The main parking area. Vehicles jam the intersection outside one corner as they jockey for a space.
Night markets are an enduring feature of countries in Asia. The one in Phnom Penh’s Riverside neighborhood leaves me cold, but I remember being enamored of the first one I visited. It was in Hong Kong in the mid 90s.
Well, there’s a new night market in Phnom Penh across from a distant corner of the Russian Embassy and virtually within sight of the modern Aeon mall. As I walked there Saturday night for a look, a steady streams of motos doubtless had no other destination in that direction. Indeed, I discovered that is where they were going.
When I threaded my way through one of the parking areas to what is dubbed Jet’s Container market, Continue reading
Somewhat dated and romanticized view of “downtown” Phnom Penh with Central (or, in Khmer, “New”) Market in foreground. Source: Cambodia Hotels and Travel Guide
Part 2 of 2
In the first of two parts regarding whether moving to Bangkok from Phnom Penh was a good idea, I listed a number of pluses.
If you read Part 1, it will not surprise you to learn that Continue reading
Part 1 of 2
After three and a half years living Phnom Penh, I have developed itchy feet, a symptom of which is my increasingly frequent travel to other countries.
One country I have visited several times over the years is Thailand, next door, and I have much appreciated the contrasts between Bangkok’s, size, food and diversions to Phnom Penh’s. Smaller cities in Thailand have their winning characteristics, but I don’t find that they enjoy the same vitality or energy for me as the capital while they certainly provide significantly more opportunities for all that nature offers.
I have been wondering whether we should make our home there. We still own almost nothing more than can fit in two large suitcases each, so it is no problem in that respect to pick up and go.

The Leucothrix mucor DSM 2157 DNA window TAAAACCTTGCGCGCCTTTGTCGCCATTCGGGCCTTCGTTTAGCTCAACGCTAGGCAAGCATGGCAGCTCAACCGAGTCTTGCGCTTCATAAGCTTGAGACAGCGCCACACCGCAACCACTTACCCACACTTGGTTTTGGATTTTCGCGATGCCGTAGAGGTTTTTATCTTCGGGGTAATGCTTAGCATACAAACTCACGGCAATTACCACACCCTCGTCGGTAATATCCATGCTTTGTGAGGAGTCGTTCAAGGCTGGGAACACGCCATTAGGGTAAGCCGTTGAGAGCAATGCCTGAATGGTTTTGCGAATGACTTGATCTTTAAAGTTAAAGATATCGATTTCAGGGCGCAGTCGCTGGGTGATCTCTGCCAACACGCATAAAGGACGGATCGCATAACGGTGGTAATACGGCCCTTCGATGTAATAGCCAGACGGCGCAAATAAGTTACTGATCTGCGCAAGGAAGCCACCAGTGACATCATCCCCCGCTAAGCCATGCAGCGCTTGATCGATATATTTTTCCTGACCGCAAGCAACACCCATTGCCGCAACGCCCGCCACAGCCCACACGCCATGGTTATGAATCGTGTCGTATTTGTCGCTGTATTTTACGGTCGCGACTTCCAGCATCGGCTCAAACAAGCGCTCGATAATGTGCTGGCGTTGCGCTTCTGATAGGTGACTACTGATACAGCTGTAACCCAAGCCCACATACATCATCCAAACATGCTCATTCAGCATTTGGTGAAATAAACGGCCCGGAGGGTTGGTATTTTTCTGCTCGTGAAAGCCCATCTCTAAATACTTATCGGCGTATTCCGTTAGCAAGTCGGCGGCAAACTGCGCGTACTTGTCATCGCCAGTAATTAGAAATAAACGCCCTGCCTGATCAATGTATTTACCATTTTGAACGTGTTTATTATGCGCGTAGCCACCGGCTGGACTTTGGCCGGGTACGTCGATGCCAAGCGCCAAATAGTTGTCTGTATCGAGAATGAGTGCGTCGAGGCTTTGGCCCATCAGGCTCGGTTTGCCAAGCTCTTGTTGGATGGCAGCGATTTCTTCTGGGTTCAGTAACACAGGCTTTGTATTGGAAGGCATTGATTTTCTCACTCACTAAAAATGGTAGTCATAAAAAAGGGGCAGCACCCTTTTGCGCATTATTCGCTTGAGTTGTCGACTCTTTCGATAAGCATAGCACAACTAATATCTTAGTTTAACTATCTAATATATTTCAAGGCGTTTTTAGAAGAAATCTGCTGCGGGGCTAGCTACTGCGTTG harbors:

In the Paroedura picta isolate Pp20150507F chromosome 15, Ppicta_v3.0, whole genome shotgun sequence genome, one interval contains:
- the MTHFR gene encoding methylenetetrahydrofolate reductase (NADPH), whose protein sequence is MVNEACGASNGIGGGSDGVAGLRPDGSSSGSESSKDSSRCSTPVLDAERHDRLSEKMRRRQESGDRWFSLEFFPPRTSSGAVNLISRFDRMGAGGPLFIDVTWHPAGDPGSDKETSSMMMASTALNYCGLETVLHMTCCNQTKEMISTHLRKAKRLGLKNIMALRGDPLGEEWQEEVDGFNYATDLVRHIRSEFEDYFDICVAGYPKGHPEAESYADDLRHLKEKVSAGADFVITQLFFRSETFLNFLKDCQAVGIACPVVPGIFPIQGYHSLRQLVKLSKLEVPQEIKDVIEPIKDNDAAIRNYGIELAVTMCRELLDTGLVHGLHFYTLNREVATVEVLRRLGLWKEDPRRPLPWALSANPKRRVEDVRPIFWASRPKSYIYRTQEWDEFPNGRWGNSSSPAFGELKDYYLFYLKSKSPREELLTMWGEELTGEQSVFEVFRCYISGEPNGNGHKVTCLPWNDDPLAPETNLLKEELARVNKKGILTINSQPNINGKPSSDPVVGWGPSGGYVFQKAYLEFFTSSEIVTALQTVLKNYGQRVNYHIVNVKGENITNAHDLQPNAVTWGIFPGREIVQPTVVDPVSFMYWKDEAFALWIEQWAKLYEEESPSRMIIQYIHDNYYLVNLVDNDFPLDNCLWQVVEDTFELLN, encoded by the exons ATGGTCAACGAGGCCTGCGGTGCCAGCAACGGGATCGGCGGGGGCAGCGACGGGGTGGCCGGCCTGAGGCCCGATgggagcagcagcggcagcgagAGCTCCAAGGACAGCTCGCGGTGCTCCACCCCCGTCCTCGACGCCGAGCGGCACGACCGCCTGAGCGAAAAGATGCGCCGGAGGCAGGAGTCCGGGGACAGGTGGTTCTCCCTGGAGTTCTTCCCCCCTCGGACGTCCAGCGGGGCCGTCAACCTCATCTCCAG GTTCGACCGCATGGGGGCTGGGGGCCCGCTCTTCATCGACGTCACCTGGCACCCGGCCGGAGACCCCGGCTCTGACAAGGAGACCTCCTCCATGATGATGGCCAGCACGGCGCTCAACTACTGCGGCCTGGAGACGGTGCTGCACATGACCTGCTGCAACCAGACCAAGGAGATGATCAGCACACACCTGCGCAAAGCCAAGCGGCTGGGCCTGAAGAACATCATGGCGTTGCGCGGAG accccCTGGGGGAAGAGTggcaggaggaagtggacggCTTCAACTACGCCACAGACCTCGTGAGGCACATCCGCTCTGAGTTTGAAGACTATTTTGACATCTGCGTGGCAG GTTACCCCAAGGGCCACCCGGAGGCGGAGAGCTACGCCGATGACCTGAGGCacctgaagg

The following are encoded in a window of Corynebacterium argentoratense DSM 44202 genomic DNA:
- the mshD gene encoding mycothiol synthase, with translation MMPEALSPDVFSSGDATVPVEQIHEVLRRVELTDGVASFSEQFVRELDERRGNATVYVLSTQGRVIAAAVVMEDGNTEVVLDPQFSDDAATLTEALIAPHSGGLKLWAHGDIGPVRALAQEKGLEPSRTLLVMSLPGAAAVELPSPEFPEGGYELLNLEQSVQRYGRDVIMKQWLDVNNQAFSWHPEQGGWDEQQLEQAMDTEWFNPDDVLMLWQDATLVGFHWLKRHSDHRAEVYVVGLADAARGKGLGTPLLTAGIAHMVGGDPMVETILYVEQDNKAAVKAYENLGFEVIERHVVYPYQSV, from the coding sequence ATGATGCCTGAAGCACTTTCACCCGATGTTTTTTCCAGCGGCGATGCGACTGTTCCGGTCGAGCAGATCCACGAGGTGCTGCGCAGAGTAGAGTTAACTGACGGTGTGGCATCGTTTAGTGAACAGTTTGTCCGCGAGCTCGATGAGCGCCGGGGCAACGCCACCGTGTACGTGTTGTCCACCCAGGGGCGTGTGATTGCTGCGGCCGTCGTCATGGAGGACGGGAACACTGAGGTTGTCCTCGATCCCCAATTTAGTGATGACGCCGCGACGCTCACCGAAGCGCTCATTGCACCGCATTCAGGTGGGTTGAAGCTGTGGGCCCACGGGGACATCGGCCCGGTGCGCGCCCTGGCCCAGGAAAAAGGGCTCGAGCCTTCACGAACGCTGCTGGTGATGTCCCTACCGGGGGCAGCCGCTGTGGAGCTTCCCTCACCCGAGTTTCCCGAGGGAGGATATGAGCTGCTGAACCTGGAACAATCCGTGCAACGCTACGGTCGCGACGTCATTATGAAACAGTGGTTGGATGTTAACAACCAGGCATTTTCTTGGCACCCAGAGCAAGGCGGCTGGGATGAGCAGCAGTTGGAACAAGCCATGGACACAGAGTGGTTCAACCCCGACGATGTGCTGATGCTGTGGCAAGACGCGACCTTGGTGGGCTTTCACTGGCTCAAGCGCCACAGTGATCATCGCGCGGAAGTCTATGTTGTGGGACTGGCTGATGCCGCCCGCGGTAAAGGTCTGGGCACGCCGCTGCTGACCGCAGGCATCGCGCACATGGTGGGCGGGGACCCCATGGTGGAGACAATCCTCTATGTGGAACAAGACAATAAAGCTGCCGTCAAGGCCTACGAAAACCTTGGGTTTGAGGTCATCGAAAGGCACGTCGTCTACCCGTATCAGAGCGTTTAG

But does it make sense?
To approach a decision, Continue reading
BNH, the hospital in central Bangkok where I have received annual check-ups.
Technically, I am not an immigrant, though I make my home in Cambodia. I have only a mailing address in the United States.
What I am is a retired expat whose year-to-year visa allows him to reside in Phnom Penh, where my savings go far indeed. It is a good life, but it is one without a citizen’s rights (such as they are in Cambodia) and without dependable medical care.
Fortunately, I am an expat in excellent health now into his 70s. Should I develop problems, the quality of my medical care here generally is suspect and its cost would be prohibitive for anything serious.
You see, I am uninsured outside the United States. Even if coverage were obtainable from a reputable firm at my age Continue reading
Meandering around central Bangkok recently, I kept seeing from different angles a startling building nearing completion. It arrested me from every point of view, and it is as memorable to me as the Gehry-designed Guggenheim Museum in Bilbao, Spain.
I looked up the nearly completed skyscraper online, and dezeen architecture and design magazine provided me with background that I have shamelessly extracted here in part.
At 314 meters, or 1,030 feet, the MahaNakhon tower was intended to be Continue reading
Having reported on and attended in other capacities an incalculable number of parades, festivals, street fairs and similar special events, I have become rather jaded about them.
But the 2017 Thailand Tourist Festival — which this year apparently replaced a celebrations of the Lunar New Year in Bangkok’s Chinatown in tribute to the memory of the late king — blew me away. By changing the focus, the government felt able to respect the year-long mourning period since his death last fall.
The event in the city’s centrally situated Lumphini Park took place from last Wednesday through Sunday. It was a triumph of organization, diversions and civilized crowds of almost impenetrable size on the weekend, somewhat less thronged before then. I was there on three days.
The organizers had divided the space according to five of the country’s regions, plus a section devoted to China.
I very much enjoyed Continue reading
This randomly photographed clinic is larger than most. Such clinics can be found all over Phnom Penh.
Not even Cambodians defend the quality of medical care in Cambodia. The king routinely jets off to China for checkups, and top government officials also head to other countries for the best care.
Ailments that otherwise are treated routinely elsewhere in Asia demand quick flights to Thailand, Malaysia or Singapore. Examples might include a sinus infection, certain bone fractures and diseases that internists in other nations can easily diagnose.
A related issued is that no one knows how reliable are drugs with foreign labels, and they fill the shelves of numerous pharmacies.
For me, the issue relates to Continue reading